Ricardo Lara CA Insurance Commissioner
Sonora, CA – Administrators of the fire insurance pool, the California Fair Access to Insurance Requirements Plan, is taking on the state’s insurance commission over having to offer other types of policies, specifically liability, with its fire insurance.
Also known as the FAIR Plan, it only sells fire insurance, which often forces homeowners to buy a separate policy for things like liability. Insurance Commissioner Ricardo Lara has ordered the pool to sell more than just fire insurance to save homeowners from having to buy multiple plans.
Lara contends, “The FAIR Plan’s purpose is to take all comers. I believe it is falling short of its purpose and mission to be there for consumers when they need it most.”
The companies that fund the FAIR Plan dispute that claim and say that Lara’s order will actually increase costs for consumers. They also argue that it is “illegal” because it would put them in direct competition with the private insurance market. For those reasons on Thursday, they filed an appeal that asks a judge to block Lara’s order while they appeal an earlier lower court’s decision from this year that directed them to comply.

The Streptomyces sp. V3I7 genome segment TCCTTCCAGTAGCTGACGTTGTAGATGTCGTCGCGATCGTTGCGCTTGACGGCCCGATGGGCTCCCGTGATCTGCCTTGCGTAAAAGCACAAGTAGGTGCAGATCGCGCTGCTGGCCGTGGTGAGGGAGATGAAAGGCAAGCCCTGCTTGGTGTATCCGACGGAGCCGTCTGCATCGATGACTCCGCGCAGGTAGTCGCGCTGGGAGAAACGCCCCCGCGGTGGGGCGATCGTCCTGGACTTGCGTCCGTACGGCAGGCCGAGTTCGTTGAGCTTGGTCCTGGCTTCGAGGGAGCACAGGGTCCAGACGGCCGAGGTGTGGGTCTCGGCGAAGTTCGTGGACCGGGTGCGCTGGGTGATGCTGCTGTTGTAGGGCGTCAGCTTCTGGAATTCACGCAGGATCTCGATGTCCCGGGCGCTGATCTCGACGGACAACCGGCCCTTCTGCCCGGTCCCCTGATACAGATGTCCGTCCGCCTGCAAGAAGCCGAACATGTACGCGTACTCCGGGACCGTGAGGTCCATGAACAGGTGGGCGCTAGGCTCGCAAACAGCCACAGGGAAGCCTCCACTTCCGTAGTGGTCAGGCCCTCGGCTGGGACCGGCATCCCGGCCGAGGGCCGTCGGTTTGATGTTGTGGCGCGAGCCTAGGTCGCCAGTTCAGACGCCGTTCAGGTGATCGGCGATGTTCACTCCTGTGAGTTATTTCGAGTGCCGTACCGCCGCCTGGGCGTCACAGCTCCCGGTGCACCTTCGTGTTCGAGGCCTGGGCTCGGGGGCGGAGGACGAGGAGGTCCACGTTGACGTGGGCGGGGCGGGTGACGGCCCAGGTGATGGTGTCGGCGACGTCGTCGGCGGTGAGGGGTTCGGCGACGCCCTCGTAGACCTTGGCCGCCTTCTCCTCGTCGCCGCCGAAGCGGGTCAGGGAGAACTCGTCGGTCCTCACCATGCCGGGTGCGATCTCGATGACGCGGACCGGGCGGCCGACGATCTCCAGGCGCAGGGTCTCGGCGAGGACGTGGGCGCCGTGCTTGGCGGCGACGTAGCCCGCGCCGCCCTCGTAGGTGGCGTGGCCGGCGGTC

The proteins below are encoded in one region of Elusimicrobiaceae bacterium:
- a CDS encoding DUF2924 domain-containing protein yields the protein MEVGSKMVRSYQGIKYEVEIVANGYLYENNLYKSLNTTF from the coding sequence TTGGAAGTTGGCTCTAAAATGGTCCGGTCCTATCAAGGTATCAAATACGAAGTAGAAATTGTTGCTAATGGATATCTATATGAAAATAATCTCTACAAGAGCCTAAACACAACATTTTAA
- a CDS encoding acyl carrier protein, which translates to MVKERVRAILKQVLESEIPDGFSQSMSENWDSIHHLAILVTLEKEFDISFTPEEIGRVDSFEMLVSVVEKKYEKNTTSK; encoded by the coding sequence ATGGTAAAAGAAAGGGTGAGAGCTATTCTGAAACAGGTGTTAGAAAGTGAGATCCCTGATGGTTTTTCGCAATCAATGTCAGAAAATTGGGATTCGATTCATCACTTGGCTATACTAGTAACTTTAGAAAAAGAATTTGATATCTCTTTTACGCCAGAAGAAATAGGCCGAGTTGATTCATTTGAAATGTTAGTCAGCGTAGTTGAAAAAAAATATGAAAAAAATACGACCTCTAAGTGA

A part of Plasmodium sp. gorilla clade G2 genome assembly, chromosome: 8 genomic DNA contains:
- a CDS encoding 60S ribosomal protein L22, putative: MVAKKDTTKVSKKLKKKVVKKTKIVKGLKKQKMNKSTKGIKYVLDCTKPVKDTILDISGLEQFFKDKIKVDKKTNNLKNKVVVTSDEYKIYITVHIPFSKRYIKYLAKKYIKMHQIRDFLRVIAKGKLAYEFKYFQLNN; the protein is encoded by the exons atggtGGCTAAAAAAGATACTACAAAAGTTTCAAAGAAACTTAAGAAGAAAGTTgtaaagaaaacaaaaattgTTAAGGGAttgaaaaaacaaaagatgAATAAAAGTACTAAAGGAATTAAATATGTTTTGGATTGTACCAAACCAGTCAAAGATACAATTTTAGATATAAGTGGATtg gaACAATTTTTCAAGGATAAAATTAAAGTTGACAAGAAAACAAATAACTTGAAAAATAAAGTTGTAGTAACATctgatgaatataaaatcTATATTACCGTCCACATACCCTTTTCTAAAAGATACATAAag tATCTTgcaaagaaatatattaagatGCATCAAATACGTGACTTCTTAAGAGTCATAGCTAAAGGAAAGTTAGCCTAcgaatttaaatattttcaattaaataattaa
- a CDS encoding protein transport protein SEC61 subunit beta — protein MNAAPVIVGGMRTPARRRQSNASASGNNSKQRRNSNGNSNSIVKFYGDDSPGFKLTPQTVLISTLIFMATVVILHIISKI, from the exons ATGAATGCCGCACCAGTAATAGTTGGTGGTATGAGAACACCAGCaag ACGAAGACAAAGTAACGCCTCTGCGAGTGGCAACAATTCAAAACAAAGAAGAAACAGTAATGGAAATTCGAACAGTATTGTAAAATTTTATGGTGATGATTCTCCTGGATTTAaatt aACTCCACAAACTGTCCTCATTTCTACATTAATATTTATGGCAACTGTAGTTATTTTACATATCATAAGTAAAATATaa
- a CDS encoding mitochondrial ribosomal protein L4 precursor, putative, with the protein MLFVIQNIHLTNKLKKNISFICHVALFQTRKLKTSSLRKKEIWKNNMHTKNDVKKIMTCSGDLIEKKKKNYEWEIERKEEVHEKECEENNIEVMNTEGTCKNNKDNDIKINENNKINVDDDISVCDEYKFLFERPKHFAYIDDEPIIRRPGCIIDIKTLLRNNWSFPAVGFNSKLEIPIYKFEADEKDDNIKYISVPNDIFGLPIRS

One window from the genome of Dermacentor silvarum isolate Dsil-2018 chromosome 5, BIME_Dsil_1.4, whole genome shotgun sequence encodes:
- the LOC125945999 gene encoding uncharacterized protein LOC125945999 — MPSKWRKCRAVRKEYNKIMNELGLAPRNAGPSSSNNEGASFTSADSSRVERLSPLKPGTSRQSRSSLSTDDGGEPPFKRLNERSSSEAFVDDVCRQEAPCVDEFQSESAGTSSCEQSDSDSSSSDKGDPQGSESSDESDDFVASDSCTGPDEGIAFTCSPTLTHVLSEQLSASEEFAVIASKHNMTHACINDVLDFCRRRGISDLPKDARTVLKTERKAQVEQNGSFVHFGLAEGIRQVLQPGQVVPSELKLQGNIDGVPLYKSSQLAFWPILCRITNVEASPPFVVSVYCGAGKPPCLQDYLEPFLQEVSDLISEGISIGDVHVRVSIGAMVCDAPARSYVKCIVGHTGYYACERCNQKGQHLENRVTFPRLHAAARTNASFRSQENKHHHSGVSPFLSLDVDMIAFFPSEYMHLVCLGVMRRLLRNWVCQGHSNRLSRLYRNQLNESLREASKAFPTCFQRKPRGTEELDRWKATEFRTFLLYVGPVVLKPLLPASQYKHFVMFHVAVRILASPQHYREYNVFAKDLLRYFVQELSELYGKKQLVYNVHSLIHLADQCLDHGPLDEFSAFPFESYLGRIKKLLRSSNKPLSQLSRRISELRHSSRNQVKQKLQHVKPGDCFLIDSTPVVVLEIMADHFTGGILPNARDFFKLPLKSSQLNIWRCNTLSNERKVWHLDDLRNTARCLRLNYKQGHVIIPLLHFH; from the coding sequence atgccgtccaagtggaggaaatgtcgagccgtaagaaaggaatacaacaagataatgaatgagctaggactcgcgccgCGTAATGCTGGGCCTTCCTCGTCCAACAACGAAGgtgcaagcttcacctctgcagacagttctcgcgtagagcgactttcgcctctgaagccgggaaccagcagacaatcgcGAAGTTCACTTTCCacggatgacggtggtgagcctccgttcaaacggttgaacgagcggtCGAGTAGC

“The FAIR Plan was never meant to compete with traditional insurance carriers that already provide these coverage options,” FAIR Plan president Anneliese Jivan said, adding she hopes to “protect consumers from unnecessary rate increases.” Additionally, they question whether Lara has the authority to issue the order.
Lara has been trying to get California’s FAIR Plan to sell more comprehensive coverage since 2019. In July, a judge sided with Lara, ruling he had the authority to order the FAIR Plan to sell insurance policies that also covered liability, but only if the liability is related to the property itself. Lara argues, “Forcing its policyholders to purchase separate insurance policies for liability and contents, often from the very same insurance companies who dropped their coverage in the first place, only drives up the price for consumers.”
The FAIR Plan counters that even if it starts selling these modified insurance plans, it still won’t be enough to cover everything that is included in a traditional homeowner’s policy, meaning homeowners would still have to buy a second insurance plan for full coverage. The add it would deter competition within the voluntary market, hurting consumers and the insurance industry.
Lara accuses the insurance industry of “once again putting its profits ahead of the needs of California consumers.”